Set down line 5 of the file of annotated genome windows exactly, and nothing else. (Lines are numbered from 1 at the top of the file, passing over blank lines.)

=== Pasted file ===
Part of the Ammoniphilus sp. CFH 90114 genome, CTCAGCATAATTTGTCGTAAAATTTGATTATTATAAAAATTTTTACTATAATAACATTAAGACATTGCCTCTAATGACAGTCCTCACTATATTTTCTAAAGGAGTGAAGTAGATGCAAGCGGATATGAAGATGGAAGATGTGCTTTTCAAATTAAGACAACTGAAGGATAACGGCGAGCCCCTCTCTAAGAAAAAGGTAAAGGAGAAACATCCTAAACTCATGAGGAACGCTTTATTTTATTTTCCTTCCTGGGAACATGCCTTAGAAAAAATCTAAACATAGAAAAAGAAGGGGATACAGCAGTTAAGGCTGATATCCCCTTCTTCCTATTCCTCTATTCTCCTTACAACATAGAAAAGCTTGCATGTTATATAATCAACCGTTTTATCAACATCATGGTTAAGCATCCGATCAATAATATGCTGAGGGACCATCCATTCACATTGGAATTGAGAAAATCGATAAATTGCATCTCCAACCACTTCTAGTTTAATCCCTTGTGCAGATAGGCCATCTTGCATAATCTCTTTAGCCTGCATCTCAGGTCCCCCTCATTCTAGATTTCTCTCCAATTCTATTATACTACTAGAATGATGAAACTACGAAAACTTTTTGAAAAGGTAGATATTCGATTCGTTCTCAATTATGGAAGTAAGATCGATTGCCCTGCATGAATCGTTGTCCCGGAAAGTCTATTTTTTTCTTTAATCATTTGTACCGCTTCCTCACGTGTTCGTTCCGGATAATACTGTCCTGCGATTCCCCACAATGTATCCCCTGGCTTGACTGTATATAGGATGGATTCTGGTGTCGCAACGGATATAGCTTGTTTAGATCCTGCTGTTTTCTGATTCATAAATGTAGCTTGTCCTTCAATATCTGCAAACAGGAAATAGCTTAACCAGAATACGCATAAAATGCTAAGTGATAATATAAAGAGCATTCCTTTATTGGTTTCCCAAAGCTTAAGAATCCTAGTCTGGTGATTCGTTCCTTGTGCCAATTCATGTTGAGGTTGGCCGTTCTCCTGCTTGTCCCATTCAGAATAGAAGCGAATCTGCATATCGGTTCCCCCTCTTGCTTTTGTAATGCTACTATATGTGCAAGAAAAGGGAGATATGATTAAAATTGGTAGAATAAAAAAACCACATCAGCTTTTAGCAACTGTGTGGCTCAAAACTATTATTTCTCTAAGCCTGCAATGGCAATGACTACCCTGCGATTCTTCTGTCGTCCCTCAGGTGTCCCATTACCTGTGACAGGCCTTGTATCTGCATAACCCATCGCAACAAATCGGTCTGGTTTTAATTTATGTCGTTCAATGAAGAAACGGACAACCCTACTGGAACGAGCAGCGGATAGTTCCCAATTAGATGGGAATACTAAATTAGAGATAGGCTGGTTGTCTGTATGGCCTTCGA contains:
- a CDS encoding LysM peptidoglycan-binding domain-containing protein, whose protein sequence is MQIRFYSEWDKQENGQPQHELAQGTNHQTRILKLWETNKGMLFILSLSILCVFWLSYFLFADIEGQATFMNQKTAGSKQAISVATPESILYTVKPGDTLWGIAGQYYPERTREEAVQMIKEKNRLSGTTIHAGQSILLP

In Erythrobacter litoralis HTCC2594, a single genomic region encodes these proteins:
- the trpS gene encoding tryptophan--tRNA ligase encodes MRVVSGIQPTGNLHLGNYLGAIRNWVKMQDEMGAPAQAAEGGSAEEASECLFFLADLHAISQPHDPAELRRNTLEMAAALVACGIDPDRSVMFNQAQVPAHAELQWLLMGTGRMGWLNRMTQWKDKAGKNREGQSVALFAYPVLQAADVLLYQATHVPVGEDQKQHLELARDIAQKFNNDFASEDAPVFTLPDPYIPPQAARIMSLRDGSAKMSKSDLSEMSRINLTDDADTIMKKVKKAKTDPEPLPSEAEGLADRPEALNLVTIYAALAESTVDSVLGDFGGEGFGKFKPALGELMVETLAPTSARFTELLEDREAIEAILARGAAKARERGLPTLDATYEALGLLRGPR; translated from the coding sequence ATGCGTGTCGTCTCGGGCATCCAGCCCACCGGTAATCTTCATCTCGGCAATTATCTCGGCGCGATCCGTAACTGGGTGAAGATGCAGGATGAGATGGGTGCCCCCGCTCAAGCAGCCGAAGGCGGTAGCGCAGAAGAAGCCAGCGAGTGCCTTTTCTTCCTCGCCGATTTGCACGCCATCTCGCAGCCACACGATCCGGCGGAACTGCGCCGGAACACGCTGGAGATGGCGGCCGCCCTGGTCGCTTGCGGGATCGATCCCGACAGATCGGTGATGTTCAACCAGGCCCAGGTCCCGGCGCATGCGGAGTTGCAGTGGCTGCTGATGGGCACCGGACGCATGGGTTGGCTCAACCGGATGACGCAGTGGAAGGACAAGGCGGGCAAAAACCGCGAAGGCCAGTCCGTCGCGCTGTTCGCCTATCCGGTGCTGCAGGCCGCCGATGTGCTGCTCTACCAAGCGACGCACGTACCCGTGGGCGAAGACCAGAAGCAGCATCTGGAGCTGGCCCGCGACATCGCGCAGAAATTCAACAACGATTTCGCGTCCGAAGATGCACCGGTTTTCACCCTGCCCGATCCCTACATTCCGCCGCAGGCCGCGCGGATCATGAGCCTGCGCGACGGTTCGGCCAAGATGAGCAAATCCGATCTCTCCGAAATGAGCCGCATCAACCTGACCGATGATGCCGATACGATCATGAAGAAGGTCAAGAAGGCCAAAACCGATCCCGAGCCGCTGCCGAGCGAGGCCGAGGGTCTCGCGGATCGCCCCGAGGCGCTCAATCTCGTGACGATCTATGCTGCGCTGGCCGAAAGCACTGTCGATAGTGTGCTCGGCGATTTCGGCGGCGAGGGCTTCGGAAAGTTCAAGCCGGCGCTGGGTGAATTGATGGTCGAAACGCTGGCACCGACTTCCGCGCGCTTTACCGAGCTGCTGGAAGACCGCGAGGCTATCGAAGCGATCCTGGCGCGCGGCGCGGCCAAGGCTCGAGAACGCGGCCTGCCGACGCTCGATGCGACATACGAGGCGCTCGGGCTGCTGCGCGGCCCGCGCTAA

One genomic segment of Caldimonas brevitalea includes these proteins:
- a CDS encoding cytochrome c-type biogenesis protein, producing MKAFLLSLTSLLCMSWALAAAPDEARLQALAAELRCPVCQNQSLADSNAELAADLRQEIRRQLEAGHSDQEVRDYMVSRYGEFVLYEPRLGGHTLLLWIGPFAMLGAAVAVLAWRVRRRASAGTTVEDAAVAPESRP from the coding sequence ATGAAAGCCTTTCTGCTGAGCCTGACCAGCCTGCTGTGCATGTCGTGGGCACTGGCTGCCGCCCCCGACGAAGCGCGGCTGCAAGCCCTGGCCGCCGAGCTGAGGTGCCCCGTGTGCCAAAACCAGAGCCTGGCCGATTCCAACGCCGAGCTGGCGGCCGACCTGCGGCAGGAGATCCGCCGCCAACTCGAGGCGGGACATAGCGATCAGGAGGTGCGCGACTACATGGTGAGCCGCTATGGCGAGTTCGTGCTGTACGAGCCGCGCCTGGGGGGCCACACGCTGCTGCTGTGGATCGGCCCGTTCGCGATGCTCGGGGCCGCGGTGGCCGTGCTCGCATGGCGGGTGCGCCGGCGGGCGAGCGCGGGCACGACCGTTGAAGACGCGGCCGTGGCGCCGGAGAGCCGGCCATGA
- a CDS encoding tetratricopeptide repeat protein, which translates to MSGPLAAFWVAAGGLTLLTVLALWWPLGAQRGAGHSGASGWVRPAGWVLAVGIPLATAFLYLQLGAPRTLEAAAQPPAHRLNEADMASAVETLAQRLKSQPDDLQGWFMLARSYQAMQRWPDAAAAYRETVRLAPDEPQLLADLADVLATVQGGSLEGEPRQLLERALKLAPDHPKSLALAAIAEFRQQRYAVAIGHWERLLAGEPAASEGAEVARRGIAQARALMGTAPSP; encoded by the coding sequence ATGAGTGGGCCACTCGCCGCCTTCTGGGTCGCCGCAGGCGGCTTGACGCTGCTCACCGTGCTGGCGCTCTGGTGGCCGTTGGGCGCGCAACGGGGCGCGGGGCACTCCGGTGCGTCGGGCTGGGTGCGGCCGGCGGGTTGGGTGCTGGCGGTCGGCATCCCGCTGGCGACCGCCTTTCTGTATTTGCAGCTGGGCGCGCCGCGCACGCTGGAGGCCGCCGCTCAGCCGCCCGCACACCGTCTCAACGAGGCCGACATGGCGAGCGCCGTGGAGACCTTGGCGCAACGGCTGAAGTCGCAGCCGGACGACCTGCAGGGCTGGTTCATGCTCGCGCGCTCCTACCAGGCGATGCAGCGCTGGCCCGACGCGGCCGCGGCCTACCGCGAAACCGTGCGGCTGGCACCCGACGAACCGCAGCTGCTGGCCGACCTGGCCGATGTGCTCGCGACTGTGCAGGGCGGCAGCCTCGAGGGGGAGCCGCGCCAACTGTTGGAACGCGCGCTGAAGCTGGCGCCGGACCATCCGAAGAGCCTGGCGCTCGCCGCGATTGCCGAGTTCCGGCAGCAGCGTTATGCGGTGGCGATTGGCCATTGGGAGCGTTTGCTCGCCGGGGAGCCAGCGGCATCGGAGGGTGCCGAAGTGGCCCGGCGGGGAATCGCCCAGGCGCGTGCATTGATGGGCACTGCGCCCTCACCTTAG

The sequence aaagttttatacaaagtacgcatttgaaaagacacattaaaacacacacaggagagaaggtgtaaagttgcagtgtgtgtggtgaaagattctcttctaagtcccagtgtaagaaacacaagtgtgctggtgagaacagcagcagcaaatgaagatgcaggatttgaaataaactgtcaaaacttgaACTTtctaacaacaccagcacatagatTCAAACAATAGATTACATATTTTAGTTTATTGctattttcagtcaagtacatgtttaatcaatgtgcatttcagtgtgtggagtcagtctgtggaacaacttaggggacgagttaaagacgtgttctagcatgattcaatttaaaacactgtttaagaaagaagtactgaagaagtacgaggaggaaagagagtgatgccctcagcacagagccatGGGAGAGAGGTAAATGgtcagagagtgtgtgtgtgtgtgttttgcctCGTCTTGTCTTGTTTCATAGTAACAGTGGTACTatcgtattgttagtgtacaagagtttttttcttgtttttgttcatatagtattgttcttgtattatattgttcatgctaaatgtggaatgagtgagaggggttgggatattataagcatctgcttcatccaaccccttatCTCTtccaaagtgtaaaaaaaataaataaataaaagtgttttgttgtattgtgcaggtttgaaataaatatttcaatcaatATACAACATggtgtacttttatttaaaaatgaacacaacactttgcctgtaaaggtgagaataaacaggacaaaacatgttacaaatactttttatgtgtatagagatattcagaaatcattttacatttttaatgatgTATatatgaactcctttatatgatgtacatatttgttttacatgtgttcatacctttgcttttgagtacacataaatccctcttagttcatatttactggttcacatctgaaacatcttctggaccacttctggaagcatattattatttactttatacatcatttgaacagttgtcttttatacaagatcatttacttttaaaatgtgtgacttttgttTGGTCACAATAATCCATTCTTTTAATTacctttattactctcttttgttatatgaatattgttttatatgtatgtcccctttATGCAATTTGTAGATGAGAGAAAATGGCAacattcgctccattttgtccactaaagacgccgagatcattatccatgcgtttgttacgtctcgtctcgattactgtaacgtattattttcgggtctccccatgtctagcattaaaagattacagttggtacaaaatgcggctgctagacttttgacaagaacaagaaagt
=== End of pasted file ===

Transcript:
One genomic segment of Caldimonas brevitalea includes these proteins: